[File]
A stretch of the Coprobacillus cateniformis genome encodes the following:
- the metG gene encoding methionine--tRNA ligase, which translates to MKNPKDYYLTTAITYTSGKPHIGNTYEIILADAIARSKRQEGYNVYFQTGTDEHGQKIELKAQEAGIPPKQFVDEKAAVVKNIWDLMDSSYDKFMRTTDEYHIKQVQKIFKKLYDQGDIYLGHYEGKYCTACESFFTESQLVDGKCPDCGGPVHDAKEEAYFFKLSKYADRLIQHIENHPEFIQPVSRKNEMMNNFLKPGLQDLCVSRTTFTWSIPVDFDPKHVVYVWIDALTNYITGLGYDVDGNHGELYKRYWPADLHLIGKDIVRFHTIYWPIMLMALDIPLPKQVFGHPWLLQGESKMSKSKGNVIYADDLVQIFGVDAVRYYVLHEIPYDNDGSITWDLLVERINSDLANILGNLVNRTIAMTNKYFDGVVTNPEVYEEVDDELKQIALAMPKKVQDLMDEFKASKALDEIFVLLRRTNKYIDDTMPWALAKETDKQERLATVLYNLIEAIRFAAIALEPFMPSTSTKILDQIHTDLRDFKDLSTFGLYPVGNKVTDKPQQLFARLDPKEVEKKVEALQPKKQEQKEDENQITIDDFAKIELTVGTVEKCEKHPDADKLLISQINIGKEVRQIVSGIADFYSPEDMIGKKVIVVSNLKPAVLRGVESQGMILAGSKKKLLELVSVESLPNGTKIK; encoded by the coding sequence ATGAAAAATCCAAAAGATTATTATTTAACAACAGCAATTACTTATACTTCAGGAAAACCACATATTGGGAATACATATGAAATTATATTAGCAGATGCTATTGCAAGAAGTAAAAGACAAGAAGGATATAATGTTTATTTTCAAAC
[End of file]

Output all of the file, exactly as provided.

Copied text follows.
A stretch of the Coprobacillus cateniformis genome encodes the following:
- the metG gene encoding methionine--tRNA ligase, which translates to MKNPKDYYLTTAITYTSGKPHIGNTYEIILADAIARSKRQEGYNVYFQTGTDEHGQKIELKAQEAGIPPKQFVDEKAAVVKNIWDLMDSSYDKFMRTTDEYHIKQVQKIFKKLYDQGDIYLGHYEGKYCTACESFFTESQLVDGKCPDCGGPVHDAKEEAYFFKLSKYADRLIQHIENHPEFIQPVSRKNEMMNNFLKPGLQDLCVSRTTFTWSIPVDFDPKHVVYVWIDALTNYITGLGYDVDGNHGELYKRYWPADLHLIGKDIVRFHTIYWPIMLMALDIPLPKQVFGHPWLLQGESKMSKSKGNVIYADDLVQIFGVDAVRYYVLHEIPYDNDGSITWDLLVERINSDLANILGNLVNRTIAMTNKYFDGVVTNPEVYEEVDDELKQIALAMPKKVQDLMDEFKASKALDEIFVLLRRTNKYIDDTMPWALAKETDKQERLATVLYNLIEAIRFAAIALEPFMPSTSTKILDQIHTDLRDFKDLSTFGLYPVGNKVTDKPQQLFARLDPKEVEKKVEALQPKKQEQKEDENQITIDDFAKIELTVGTVEKCEKHPDADKLLISQINIGKEVRQIVSGIADFYSPEDMIGKKVIVVSNLKPAVLRGVESQGMILAGSKKKLLELVSVESLPNGTKIK; encoded by the coding sequence ATGAAAAATCCAAAAGATTATTATTTAACAACAGCAATTACTTATACTTCAGGAAAACCACATATTGGGAATACATATGAAATTATATTAGCAGATGCTATTGCAAGAAGTAAAAGACAAGAAGGATATAATGTTTATTTTCAAAC